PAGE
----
Should Microsoft simplify XP-to-Win-7 upgrades?

XP users must do a clean install to get Windows 7, which could be a hurdle for adoption

When Windows 7 is released later this year or in early 2010, many PC users who upgrade will be coming from Windows XP. Unlike Vista users, they can't do an "in-place upgrade," in which the new OS overwrites the old one, preserving their installed applications, preferences, and data. Instead, they'll have to do a clean install, which means they have to back up their data, install Win 7 (either deleting or XP or installing as a separate environment), reinstall their apps, restore their data, and re-create their preferences.

For Windows XP users who avoided Vista because of its many problems, that upgrade work may seem as adding insult to injury, making it harder for them to finally adopt a new version of Windows. Through its PR agency, Microsoft confirms to InfoWorld that there will be no "in-place upgrade" option for XP users, but it declines to explain why not. "More materials on your question are in the works," the spokesman says.

[ Is Microsoft right or wrong? Randall C. Kennedy says Microsoft is making a big mistake that will further alienate XP users. J. Peter Bruzzese says Microsoft is looking out for its customers' best interests. Who's right? ]

Why a clean-install requirement may make sense
But there may be good reason not to support an in-place upgrade, suggests Michael Silver, a Gartner analyst who follows Microsoft technologies. That's because viruses, registry errors, and other performance-sapping flaws in the user's Windows environment would be carried over into Windows 7; something that would not happen with a clean install.

Business IT typically does clean installs on user systems to avoid these issues, Silver notes, so the lack of an in-place upgrade will be a nonissue for most enterprises.

Consumers and small businesses are the ones who tend to prefer the in-place upgrade option, Silver notes, and they're the ones who may be annoyed by the clean-install requirement if coming from XP. "Microsoft is in a bit of a no-win situation here: Support the upgrade and live with whatever bad experiences users have or don’t support the upgrade and make it harder for people to do it," Silver says.

"Most users will be better off doing the clean install anyway," he says, so he recommends that even Vista users avoid the in-place upgrade and proceed to the clean install.

Silver also notes that users who did not upgrade to Vista often have hardware that can't run Windows 7 or Vista (typically, PCs from 2006 or earlier), so they would likely get a new computer at the same time with Windows 7 preinstalled, which means reinstalling their apps, preferences, and data anyhow.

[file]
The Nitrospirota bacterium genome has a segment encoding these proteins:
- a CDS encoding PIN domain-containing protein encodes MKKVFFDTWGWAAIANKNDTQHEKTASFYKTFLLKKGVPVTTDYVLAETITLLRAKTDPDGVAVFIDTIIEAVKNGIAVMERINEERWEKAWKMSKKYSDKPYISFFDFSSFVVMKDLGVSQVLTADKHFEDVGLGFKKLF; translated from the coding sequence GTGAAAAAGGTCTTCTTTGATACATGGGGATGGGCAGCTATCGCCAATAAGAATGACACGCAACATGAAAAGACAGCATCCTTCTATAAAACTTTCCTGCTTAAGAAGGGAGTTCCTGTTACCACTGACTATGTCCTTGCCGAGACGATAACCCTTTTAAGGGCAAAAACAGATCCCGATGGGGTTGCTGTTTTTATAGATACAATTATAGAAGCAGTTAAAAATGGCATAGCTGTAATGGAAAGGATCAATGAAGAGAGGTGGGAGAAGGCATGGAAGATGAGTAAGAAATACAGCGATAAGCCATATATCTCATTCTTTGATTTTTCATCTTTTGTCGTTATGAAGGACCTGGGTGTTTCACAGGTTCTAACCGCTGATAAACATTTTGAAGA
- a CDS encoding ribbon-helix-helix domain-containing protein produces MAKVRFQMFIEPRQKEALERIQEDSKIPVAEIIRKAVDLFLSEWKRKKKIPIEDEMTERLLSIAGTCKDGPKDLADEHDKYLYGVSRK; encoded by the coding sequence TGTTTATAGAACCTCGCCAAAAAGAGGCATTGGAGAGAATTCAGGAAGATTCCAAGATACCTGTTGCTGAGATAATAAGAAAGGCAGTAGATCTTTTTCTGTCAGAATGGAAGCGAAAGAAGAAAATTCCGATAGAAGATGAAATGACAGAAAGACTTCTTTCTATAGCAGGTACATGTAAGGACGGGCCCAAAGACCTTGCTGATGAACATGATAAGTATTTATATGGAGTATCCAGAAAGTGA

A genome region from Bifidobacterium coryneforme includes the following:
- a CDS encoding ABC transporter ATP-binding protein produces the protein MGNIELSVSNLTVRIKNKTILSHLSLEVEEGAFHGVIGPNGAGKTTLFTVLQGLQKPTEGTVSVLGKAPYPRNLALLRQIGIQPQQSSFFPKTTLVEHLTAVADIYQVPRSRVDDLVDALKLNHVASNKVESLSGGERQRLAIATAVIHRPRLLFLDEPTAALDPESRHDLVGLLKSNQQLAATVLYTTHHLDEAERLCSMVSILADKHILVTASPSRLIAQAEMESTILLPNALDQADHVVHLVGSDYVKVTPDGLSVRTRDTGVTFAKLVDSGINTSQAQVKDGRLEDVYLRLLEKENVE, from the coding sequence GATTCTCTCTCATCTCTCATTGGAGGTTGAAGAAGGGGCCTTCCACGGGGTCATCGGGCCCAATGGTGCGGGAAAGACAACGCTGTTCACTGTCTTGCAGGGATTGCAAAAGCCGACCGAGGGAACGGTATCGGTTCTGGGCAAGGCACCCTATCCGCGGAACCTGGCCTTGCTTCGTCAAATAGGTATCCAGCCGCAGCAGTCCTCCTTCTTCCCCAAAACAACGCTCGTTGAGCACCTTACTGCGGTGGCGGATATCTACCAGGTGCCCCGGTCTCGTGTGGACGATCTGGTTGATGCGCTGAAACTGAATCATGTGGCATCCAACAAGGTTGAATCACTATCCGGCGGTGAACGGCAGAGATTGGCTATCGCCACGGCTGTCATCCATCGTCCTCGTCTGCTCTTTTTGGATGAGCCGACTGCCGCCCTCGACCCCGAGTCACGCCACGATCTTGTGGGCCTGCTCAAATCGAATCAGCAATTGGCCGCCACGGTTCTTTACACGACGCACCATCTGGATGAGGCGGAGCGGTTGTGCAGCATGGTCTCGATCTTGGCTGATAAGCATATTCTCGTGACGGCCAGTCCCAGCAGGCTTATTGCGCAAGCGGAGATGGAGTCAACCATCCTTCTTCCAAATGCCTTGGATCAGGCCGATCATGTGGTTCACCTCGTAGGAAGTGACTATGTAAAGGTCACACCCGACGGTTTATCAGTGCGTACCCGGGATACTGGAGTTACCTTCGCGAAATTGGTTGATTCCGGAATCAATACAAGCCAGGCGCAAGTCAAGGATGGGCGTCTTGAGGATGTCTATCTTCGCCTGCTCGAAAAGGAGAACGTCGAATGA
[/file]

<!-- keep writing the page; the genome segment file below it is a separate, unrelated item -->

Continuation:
A precedent for providing in-place upgrades for earlier generations
When Microsoft shipped Windows Vista, it offered XP users the choice of an in-place upgrade or a clean install, but users of earlier Windows versions could do only a clean install. So the requirement for Windows XP and earlier users to do a clean install of Windows 7 follows that precedent.

But when Microsoft shipped Windows XP in late 2001, it gave not only users of the predecessor Windows 2000 but also users of the earlier generations (Windows 98, Windows Millennium, and Windows 98 Second Edition) the in-place upgrade option. In some ways, the situation then was similar to that situation today. Microsoft Millennium was a technical failure that customers avoided, causing Microsoft to quietly reissue Windows 98 SE and unofficially pull Millennium from the market. Then came Windows 2000, replacing the OS kernel and much of the architecture, which meant it needed newer hardware and was incompatible with many peripherals and applications. So most users stuck with Windows 98 or 98 SE, and Microsoft eased the path to XP by allowing in-place upgrades for them all.

Technically, the shift from Windows Vista to Windows 7 is small, so it should be easier to support an in-place upgrade from XP to Windows 7 than it was from Windows 98 to Windows XP. But Silver cites the performance and security issues that an in-place upgrade preserves as a reason that Microsoft may have chosen not to do so this time.

Silver contrasts Microsoft's situation with that of Apple, which lets users do an in-place upgrade three versions back (from Mac OS X 10.2 Jaguar, 10.3 Panther, and 10.4 Tiger) to the current Mac OS X 10.5 Leopard. "This is an area -- efficiency, ease, and success of upgrade -- where Apple has an edge," he notes, due to its greater control over the hardware and the more focused reach of the OS.

[ Can your PC run Windows 7? Find out with InfoWorld's free Windows Sentinel compatibility checker. | See our experts' first looks at Windows 7. ]

Copyright © 2009 IDG Communications, Inc.

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